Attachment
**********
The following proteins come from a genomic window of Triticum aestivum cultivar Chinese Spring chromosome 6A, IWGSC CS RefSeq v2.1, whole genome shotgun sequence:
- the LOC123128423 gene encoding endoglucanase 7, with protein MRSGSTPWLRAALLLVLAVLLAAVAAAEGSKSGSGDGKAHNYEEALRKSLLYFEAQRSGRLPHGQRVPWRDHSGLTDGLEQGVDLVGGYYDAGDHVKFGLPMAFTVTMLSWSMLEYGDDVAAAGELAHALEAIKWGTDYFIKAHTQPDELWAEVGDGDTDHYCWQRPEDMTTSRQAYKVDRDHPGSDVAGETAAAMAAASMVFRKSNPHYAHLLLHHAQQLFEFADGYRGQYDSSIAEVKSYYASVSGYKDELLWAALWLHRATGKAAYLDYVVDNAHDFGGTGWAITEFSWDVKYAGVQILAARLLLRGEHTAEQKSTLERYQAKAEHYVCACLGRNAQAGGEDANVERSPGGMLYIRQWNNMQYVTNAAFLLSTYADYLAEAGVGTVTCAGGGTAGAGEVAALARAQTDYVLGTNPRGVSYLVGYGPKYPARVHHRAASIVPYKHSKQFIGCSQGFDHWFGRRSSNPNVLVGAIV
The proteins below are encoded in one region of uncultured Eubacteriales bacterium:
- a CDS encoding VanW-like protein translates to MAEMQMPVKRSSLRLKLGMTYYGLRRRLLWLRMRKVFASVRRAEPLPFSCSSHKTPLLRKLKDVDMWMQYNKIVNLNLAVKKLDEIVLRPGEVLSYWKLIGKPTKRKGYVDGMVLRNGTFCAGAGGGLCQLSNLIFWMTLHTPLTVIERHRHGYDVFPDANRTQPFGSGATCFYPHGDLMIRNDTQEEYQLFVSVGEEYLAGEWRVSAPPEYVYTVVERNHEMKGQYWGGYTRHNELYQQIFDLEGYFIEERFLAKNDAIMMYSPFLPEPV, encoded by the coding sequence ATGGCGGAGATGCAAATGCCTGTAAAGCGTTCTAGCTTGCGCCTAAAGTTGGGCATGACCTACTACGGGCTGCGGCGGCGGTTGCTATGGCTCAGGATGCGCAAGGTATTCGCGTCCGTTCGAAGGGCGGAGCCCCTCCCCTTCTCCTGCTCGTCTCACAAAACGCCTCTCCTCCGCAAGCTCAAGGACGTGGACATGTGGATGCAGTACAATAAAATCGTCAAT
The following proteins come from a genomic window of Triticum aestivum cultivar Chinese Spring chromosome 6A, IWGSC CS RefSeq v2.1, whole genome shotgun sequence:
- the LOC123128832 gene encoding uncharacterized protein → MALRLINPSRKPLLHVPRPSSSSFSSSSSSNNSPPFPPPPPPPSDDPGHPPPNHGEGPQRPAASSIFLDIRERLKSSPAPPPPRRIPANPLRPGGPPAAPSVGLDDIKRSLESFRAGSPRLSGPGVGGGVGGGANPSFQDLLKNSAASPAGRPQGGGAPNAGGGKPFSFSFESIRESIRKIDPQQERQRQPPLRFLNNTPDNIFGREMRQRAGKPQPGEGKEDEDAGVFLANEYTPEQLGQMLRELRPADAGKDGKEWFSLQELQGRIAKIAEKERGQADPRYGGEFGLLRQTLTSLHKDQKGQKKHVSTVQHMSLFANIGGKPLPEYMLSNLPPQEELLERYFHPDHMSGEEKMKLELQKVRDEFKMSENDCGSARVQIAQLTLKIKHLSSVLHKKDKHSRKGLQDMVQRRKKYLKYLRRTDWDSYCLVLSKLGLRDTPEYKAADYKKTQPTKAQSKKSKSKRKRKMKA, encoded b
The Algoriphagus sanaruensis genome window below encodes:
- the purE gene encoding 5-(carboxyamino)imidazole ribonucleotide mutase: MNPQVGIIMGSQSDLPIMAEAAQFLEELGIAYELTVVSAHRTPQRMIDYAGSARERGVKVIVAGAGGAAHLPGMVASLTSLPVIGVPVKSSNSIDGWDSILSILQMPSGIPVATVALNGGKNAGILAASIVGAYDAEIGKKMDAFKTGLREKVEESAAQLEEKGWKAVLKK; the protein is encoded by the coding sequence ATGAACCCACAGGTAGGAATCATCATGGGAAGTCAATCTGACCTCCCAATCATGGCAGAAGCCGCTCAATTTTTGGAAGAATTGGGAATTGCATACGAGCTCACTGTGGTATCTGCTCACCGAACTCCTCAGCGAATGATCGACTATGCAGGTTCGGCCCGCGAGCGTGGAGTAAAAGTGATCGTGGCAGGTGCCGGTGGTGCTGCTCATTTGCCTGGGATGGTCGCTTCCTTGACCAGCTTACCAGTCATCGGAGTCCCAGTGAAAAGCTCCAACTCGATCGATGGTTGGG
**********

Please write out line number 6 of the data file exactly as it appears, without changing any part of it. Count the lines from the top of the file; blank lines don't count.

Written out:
- the LOC123128832 gene encoding uncharacterized protein → MALRLINPSRKPLLHVPRPSSSSFSSSSSSNNSPPFPPPPPPPSDDPGHPPPNHGEGPQRPAASSIFLDIRERLKSSPAPPPPRRIPANPLRPGGPPAAPSVGLDDIKRSLESFRAGSPRLSGPGVGGGVGGGANPSFQDLLKNSAASPAGRPQGGGAPNAGGGKPFSFSFESIRESIRKIDPQQERQRQPPLRFLNNTPDNIFGREMRQRAGKPQPGEGKEDEDAGVFLANEYTPEQLGQMLRELRPADAGKDGKEWFSLQELQGRIAKIAEKERGQADPRYGGEFGLLRQTLTSLHKDQKGQKKHVSTVQHMSLFANIGGKPLPEYMLSNLPPQEELLERYFHPDHMSGEEKMKLELQKVRDEFKMSENDCGSARVQIAQLTLKIKHLSSVLHKKDKHSRKGLQDMVQRRKKYLKYLRRTDWDSYCLVLSKLGLRDTPEYKAADYKKTQPTKAQSKKSKSKRKRKMKA, encoded b